• Shahan Mahmood

An Epidemic Within the Pandemic

Updated: Dec 29, 2020

CW: Suicide

Around the world, it has been confirmed that over one million people have passed away due to the novel Coronavirus. These stats are widely reported, headline news, and a part of most people’s daily conversations. Unfortunately, the COVID-19 deaths around the world are not the only losses due to the effects of the pandemic.

The WHO reports that one person dies due to suicide every 40 seconds, which equates to 800,000 people annually. This number has been rising since the world was put on pause. The pandemic has caused feelings of financial distress, social isolation, and increased anxiety. These feelings have a huge impact on mental health and the statistics are beginning to reflect this. A recent report released by the CDC states that at any moment, 1 in every 6 students is thinking about suicide. 1 in every 6. Picture yourself in a lecture hall with 200 students, following this knowledge, that means 33 are experiencing suicidal thoughts.

Who Does This Affect?

So, maybe you are someone who is struggling, or maybe you know someone dealing with suicidal thoughts, or maybe you lost someone to suicide. Either way, we are all affected by the subject, so why is it so widely ignored? People fear that talking about suicide is going to trigger thoughts and cause more harm than benefit. When in fact, the truth is quite the opposite. Starting a conversation about suicide is the best thing we can do to erase the stigma.

Where to Start?

Start a Conversation

If you believe that someone you know is struggling with their mental health, do not be afraid to ask. That person will likely be grateful that you started the conversation and allowed them to talk. Suicidal thoughts are serious, and beginning a conversation solidifies that.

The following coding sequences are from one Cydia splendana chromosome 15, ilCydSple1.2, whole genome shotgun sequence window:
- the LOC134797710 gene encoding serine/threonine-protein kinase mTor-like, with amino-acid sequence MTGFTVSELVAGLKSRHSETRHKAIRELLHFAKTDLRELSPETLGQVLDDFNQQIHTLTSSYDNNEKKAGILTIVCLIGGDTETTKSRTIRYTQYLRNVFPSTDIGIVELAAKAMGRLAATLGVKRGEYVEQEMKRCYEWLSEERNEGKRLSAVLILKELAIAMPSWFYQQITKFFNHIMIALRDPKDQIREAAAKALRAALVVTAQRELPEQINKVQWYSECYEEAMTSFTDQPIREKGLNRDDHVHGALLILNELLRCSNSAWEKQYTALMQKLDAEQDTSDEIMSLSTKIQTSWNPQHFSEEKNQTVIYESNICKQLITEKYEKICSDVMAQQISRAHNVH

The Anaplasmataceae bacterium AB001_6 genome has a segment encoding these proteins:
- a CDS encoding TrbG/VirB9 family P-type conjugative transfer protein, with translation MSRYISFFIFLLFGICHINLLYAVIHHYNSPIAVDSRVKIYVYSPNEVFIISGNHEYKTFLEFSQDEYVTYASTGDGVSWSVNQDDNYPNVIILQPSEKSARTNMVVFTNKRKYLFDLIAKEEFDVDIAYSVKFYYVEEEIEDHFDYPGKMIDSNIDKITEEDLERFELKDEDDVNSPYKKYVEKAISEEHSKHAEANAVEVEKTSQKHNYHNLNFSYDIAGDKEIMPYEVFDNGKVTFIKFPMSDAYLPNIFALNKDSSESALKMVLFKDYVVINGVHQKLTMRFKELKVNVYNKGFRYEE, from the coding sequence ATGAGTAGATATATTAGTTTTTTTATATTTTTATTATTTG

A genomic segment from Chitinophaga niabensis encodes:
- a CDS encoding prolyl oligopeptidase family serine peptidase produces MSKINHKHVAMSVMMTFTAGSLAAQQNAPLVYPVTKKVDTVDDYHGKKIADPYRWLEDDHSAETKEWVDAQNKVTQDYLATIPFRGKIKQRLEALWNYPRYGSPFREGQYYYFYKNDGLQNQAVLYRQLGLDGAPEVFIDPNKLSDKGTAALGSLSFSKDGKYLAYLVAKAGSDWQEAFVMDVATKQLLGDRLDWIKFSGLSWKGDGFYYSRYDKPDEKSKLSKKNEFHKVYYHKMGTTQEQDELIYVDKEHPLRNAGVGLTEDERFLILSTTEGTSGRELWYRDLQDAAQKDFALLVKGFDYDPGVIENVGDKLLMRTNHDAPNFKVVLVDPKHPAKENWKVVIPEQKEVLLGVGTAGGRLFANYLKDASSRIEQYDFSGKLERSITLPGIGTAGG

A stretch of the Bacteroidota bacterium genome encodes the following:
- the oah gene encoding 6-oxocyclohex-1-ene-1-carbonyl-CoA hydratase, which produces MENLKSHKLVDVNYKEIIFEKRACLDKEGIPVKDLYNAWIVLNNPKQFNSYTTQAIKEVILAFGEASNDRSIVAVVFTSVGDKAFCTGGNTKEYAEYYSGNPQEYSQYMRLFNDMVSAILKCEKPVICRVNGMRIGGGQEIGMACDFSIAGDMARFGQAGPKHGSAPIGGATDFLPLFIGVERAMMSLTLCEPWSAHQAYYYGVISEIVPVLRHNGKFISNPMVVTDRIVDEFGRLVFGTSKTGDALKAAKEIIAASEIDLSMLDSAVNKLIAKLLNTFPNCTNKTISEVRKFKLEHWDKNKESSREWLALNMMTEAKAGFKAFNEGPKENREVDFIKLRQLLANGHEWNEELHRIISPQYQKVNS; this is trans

Connect to Help

You may not have the skills or ability to carry out a full intervention in your life or the life of someone else. However, there are many resources that do have these skills and are willing to help. If someone is in crisis, you can reach out to your national suicide hotline. If someone needs to have a conversation with a person equipped in suicide prevention, you can call or text warmlines in your area.

Educate Yourself Further

There are so many resources around us working hard to educate the world on suicide prevention. One resource I recommend is LivingWorks Education. They offer training in suicide first-aid that span from how to have a safe conversation to carrying out a full intervention. If you are a student at Queen’s, Student Wellness Services is offering LivingWorks Start online training.

Remember, you are not alone. We are all in this together, so we have to start looking out for each other! :)


© 2020 On Thin Ice

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